Previously unpublished work by Martin Hall.

Content warning: may contain words.
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When Ahab came back to the big old house, the rain stopped like a clock. He came swirling up the grassy slope, his cloak billowing behind him, his face impassive under the tall stovepipe hat.
I've got mail, thought Ahab as he opened the door. He stepped across the littering of holiday brochures, final demands, Christmas cards, magazines, and all the other stuff which had tried to fill the hole left by his long absence. Somewhere among the mess lay a wish-you-were-here card, signed with a salty teardrop.
Ahab walked across the room to his old piano, picked up his battered copy of "Songs of Ahab", sat down and began to play and sing.
I'll be seeing you, in all the old familiar places...
Meanwhile the rain had started up again outside and an angry west wind threatened to blow away the twilight.
...the chestnut trees, the wishing well...
Ahab's unopened mail began swirling around the room. I must have left the door open, he thought, frowning. He was trying to remember something, but he didn't know what it was.
...I'll be looking at the moon...



What if there is extraterrestrial life, but it's even stupider than us?

What if it found its way here by some fluke, and invaded us?

What if it has already happened?






I saw the bear
The bear saw me
And we danced all night by the honey tree

I loved the bear
The bear loved me
And we danced all night by the honey tree

I killed the bear
the bear killed me
And we danced all night by the honey tree

I was the bear
The bear was me
And we danced all night by the honey tree

When The Birds Walked Away From The Sky

When the birds walked away from the sky
There was no time for wondering why
They folded their feathers and wrapped them up tight
They packed up their perches and turned out the light
There was nothing to say but goodbye
When the birds walked away from the sky



they couldn't use my voice
everything else, they used
I fed them, made their clothes
wrapped my hide around their homes
made their weapons of my bones
they worshipped me
after their fashion
and they left my voice
so still it sings
it sings and rings
and rides the winds
across the sacred earth
hear my song, my voice
everything else, they used



Cats are like the French.
They appreciate you trying to speak their language
but they still think you're an idiot.

When Your Old Cat Dies (for Lily)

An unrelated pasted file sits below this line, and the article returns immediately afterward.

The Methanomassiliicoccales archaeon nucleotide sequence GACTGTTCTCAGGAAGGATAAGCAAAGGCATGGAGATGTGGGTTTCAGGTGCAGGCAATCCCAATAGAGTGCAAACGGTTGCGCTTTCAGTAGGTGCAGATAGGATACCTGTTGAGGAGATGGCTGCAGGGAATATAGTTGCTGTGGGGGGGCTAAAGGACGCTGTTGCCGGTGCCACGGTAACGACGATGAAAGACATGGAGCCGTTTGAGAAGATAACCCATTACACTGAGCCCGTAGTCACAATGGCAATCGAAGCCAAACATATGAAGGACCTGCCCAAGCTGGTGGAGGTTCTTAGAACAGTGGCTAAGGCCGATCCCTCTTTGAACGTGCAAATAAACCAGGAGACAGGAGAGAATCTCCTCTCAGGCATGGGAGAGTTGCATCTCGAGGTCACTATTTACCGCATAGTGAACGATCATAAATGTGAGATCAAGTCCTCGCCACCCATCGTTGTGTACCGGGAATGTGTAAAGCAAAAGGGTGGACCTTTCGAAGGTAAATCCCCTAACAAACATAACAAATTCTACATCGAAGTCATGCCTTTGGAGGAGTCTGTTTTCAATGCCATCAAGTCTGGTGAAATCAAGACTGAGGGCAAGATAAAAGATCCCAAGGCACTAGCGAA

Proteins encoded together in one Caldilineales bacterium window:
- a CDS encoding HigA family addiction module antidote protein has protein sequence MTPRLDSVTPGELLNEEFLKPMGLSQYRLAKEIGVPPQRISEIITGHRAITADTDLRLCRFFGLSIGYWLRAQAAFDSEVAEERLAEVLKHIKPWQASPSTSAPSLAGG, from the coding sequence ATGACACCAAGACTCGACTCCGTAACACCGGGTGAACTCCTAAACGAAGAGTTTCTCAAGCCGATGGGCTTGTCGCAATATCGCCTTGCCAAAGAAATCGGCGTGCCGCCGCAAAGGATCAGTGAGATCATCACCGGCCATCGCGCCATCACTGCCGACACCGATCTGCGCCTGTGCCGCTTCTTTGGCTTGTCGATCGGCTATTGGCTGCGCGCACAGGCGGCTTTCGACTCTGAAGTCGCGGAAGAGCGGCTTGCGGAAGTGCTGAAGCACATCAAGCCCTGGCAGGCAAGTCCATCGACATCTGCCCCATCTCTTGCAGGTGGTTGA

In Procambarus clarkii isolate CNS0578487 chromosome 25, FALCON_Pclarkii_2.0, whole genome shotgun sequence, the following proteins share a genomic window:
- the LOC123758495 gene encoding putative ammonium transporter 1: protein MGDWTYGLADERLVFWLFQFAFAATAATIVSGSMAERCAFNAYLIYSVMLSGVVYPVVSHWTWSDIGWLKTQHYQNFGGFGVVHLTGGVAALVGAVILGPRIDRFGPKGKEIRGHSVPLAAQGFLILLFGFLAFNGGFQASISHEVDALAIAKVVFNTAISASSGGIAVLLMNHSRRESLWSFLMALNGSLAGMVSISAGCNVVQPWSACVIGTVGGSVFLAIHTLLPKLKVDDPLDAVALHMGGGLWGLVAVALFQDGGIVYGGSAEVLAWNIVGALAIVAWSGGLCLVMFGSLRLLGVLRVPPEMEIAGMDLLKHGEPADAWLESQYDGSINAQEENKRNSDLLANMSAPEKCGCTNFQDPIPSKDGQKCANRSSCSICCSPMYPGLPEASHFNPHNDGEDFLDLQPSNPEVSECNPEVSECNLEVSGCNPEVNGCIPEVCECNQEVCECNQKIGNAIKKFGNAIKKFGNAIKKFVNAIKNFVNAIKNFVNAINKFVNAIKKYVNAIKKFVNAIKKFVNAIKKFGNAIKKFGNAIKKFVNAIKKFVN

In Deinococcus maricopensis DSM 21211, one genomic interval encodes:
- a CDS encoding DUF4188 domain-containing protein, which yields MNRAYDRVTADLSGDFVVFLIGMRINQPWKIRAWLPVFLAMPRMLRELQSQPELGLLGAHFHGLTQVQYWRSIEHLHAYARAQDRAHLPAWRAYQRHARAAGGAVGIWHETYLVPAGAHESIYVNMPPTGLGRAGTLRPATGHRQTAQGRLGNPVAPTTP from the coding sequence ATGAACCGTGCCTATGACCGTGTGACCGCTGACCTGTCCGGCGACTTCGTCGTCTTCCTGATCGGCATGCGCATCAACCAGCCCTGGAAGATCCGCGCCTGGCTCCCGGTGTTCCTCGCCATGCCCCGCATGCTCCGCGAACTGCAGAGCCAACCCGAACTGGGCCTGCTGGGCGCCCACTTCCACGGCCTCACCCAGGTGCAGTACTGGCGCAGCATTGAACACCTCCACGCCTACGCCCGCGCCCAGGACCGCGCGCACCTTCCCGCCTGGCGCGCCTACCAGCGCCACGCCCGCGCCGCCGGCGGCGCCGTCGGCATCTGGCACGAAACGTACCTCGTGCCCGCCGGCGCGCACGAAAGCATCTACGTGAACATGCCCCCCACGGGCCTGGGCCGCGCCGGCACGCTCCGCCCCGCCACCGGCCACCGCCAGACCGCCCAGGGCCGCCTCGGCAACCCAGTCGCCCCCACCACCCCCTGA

All your cats who went before her
form a ghostly guard of honor.
Your old cat glides away with them
and your old heart just breaks again.

Hoagy (Bless Him)

a cat and a half
snoring on his dining chair
a cat beyond catliness
a friend in fur

he died and I cried
but I saw him again
on the top deck of a bus
sitting upright in his seat
and wearing spectacles
a commuter cat, off to work
and smiling

a cat among cats
a beautiful boy
gone to join his old playmates

From Chloe

I am the cat who had cancer
You are the people I found
Our time was cut short by my illness
And now I am laid in the ground

I wanted to send you this message
I'm so sorry I had to depart
But I hope that you knew that I loved you
And I hope I may stay in your heart

I hope that you knew that I loved you
And I hope I may stay in your heart

The Owl And The Pussycat

The owl and the pussycat went to sea
And the pussycat ate the owl.

(with apologies to Edward Lear. And to the owl.)


If cats could blow raspberries,
they would.



It was Lady Chatterley's Lover
That they sold in a brown paper cover
But it didn't seem to matter
When they sold Lady Loverly's Chatter


The Great Cities of Europe, on Their Day Off

The great cities of Europe, on their day off,
gather for gossip at the Field of All Sorrows.
Old tales are retold in the rain and the cold,
and Paris has a cat now.
Venice doesn't miss the Ocean. Too big for her boats by far.
Nineveh has leave of absence, invitation left ajar.
Rome remembers the rain and pines.
Brussels dissembles, Athens declines.
The rain remembers them all of course,
attending each with equal force.
London, first to lose her sights.
Berlin, still hugging imagined slights.
So who succumbs and who survives?
It's a terrible time. It's the time of their lives.

Way over there, beyond the Steppe,
the raingoats mumble their nonsense.


In Memoriam : Edmund Clerihew Bentley (1875 - 1956)


Robert Frost
Found himself lost
When his road less traveled
Completely unravelled

Richard the Third
Was a man of his word
But Shakespeare decided
Dick should be derided

Delmore Schwartz
Was no good at sports
He wrote some verse
But things kept getting worse

Samuel Pepys
Wrote heaps and heaps
But being contrary
He called it a dairy

Has some gall
Its theory wrecks
Biological sex

Rosa Parks
Deserved full marks
She stood her ground
By sitting down



Digby was a big bee
He married all the flowers
And on their anniversary
They went to Alton Towers

The flowers went on all the rides
While Digby ate some honey
They probably would be there still
If Digby had brought more money


The Disappointment

I saw my former selves today.
They shook their heads. They turned away.